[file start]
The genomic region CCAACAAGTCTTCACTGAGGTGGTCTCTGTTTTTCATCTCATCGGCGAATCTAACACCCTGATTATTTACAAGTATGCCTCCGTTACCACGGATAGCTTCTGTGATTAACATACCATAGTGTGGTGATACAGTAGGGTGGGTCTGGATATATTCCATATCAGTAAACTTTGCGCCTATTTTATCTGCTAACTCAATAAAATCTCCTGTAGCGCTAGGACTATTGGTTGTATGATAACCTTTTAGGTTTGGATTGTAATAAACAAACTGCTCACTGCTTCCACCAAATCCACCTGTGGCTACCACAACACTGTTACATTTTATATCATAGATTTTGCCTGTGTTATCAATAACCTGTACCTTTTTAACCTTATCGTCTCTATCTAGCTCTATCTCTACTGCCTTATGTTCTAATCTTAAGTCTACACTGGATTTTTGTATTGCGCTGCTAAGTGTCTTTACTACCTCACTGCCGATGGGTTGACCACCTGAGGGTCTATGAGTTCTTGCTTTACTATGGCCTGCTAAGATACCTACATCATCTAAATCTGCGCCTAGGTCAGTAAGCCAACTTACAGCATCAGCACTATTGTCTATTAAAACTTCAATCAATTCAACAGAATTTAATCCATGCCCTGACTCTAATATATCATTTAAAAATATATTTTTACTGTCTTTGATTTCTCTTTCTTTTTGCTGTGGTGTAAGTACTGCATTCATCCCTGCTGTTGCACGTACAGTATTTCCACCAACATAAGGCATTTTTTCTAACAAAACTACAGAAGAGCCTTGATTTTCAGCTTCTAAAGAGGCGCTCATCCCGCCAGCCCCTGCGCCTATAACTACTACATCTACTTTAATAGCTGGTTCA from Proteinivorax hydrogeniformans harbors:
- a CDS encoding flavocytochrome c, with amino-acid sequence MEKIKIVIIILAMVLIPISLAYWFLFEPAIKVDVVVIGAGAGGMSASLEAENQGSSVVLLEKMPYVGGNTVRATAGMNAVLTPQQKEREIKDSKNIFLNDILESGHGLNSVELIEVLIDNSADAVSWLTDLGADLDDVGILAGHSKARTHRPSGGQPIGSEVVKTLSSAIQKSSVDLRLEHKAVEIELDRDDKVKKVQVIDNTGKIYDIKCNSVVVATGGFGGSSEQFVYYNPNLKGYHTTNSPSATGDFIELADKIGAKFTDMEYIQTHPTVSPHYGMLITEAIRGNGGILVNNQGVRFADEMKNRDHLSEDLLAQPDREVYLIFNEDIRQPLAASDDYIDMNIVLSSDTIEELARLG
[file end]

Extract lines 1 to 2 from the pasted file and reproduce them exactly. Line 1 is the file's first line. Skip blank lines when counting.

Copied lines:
The genomic region CCAACAAGTCTTCACTGAGGTGGTCTCTGTTTTTCATCTCATCGGCGAATCTAACACCCTGATTATTTACAAGTATGCCTCCGTTACCACGGATAGCTTCTGTGATTAACATACCATAGTGTGGTGATACAGTAGGGTGGGTCTGGATATATTCCATATCAGTAAACTTTGCGCCTATTTTATCTGCTAACTCAATAAAATCTCCTGTAGCGCTAGGACTATTGGTTGTATGATAACCTTTTAGGTTTGGATTGTAATAAACAAACTGCTCACTGCTTCCACCAAATCCACCTGTGGCTACCACAACACTGTTACATTTTATATCATAGATTTTGCCTGTGTTATCAATAACCTGTACCTTTTTAACCTTATCGTCTCTATCTAGCTCTATCTCTACTGCCTTATGTTCTAATCTTAAGTCTACACTGGATTTTTGTATTGCGCTGCTAAGTGTCTTTACTACCTCACTGCCGATGGGTTGACCACCTGAGGGTCTATGAGTTCTTGCTTTACTATGGCCTGCTAAGATACCTACATCATCTAAATCTGCGCCTAGGTCAGTAAGCCAACTTACAGCATCAGCACTATTGTCTATTAAAACTTCAATCAATTCAACAGAATTTAATCCATGCCCTGACTCTAATATATCATTTAAAAATATATTTTTACTGTCTTTGATTTCTCTTTCTTTTTGCTGTGGTGTAAGTACTGCATTCATCCCTGCTGTTGCACGTACAGTATTTCCACCAACATAAGGCATTTTTTCTAACAAAACTACAGAAGAGCCTTGATTTTCAGCTTCTAAAGAGGCGCTCATCCCGCCAGCCCCTGCGCCTATAACTACTACATCTACTTTAATAGCTGGTTCA from Proteinivorax hydrogeniformans harbors:
- a CDS encoding flavocytochrome c, with amino-acid sequence MEKIKIVIIILAMVLIPISLAYWFLFEPAIKVDVVVIGAGAGGMSASLEAENQGSSVVLLEKMPYVGGNTVRATAGMNAVLTPQQKEREIKDSKNIFLNDILESGHGLNSVELIEVLIDNSADAVSWLTDLGADLDDVGILAGHSKARTHRPSGGQPIGSEVVKTLSSAIQKSSVDLRLEHKAVEIELDRDDKVKKVQVIDNTGKIYDIKCNSVVVATGGFGGSSEQFVYYNPNLKGYHTTNSPSATGDFIELADKIGAKFTDMEYIQTHPTVSPHYGMLITEAIRGNGGILVNNQGVRFADEMKNRDHLSEDLLAQPDREVYLIFNEDIRQPLAASDDYIDMNIVLSSDTIEELARLG